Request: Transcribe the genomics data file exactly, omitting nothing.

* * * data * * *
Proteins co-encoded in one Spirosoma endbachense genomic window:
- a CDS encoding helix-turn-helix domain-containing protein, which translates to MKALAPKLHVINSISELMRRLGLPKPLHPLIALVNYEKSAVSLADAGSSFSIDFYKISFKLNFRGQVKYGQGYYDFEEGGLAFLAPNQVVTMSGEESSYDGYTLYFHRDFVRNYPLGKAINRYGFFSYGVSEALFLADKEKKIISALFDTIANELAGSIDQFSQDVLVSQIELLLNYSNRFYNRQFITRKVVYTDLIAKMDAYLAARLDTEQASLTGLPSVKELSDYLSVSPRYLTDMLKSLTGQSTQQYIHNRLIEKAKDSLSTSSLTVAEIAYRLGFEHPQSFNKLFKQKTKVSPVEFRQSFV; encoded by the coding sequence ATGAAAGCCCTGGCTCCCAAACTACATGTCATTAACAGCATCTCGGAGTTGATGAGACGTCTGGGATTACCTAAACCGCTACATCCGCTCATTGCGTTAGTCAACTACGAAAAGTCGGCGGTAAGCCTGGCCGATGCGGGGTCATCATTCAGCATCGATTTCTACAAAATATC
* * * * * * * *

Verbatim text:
Proteins co-encoded in one Spirosoma endbachense genomic window:
- a CDS encoding helix-turn-helix domain-containing protein, which translates to MKALAPKLHVINSISELMRRLGLPKPLHPLIALVNYEKSAVSLADAGSSFSIDFYKISFKLNFRGQVKYGQGYYDFEEGGLAFLAPNQVVTMSGEESSYDGYTLYFHRDFVRNYPLGKAINRYGFFSYGVSEALFLADKEKKIISALFDTIANELAGSIDQFSQDVLVSQIELLLNYSNRFYNRQFITRKVVYTDLIAKMDAYLAARLDTEQASLTGLPSVKELSDYLSVSPRYLTDMLKSLTGQSTQQYIHNRLIEKAKDSLSTSSLTVAEIAYRLGFEHPQSFNKLFKQKTKVSPVEFRQSFV; encoded by the coding sequence ATGAAAGCCCTGGCTCCCAAACTACATGTCATTAACAGCATCTCGGAGTTGATGAGACGTCTGGGATTACCTAAACCGCTACATCCGCTCATTGCGTTAGTCAACTACGAAAAGTCGGCGGTAAGCCTGGCCGATGCGGGGTCATCATTCAGCATCGATTTCTACAAAATATC